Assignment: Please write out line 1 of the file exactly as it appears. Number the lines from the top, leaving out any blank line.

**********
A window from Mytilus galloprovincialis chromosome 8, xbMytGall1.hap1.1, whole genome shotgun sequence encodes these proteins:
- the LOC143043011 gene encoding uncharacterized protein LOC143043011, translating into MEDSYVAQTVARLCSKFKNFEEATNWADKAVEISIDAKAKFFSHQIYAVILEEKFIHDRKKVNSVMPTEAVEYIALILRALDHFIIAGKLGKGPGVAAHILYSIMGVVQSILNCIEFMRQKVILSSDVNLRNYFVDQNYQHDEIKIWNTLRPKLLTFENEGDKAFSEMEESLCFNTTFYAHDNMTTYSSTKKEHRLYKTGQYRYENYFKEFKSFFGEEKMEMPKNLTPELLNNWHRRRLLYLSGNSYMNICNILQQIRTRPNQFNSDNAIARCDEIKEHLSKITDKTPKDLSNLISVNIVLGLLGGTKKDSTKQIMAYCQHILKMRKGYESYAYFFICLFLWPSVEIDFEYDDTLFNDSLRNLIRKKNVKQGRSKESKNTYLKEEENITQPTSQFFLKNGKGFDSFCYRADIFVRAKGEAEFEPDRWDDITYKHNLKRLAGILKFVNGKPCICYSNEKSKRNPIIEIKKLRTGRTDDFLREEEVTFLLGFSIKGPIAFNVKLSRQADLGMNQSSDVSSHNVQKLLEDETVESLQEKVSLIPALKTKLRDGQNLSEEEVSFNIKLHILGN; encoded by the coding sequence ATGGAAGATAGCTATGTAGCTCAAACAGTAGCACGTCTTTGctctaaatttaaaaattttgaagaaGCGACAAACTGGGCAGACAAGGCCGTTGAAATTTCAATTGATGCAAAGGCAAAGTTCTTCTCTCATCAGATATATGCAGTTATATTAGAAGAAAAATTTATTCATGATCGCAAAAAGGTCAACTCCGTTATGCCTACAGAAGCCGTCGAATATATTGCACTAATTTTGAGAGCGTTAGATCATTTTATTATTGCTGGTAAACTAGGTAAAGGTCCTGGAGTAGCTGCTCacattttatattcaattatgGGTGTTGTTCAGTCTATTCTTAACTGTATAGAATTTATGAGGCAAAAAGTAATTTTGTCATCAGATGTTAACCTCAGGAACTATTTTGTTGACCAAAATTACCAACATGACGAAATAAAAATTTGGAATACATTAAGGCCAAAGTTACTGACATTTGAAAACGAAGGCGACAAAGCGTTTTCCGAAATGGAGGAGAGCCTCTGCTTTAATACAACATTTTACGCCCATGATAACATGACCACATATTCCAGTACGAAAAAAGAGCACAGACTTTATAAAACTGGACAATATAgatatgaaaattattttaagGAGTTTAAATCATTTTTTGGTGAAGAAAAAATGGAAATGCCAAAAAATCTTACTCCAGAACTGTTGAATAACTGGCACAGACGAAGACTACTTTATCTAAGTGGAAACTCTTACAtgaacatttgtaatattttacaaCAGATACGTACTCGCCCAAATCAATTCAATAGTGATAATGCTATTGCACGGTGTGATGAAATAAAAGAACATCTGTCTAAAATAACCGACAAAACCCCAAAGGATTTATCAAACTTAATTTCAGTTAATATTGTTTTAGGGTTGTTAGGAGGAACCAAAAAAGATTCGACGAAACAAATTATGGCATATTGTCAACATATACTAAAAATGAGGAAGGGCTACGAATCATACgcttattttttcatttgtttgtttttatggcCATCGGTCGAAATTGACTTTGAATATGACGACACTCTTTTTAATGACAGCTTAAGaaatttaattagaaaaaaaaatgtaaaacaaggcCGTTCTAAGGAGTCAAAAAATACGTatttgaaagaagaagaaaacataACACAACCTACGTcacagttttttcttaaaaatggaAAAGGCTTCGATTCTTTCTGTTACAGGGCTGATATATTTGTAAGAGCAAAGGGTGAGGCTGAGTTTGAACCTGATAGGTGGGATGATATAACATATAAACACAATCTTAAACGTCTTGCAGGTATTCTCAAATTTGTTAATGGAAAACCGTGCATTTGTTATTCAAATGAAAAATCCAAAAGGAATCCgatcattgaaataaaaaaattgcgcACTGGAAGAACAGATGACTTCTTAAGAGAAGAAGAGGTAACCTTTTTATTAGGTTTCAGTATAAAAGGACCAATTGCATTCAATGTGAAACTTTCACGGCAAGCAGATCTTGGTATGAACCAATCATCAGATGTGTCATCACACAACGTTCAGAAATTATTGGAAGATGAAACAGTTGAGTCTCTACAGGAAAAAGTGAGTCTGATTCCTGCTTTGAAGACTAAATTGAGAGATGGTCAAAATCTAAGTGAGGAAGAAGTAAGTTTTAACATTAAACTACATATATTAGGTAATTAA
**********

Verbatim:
A window from Mytilus galloprovincialis chromosome 8, xbMytGall1.hap1.1, whole genome shotgun sequence encodes these proteins: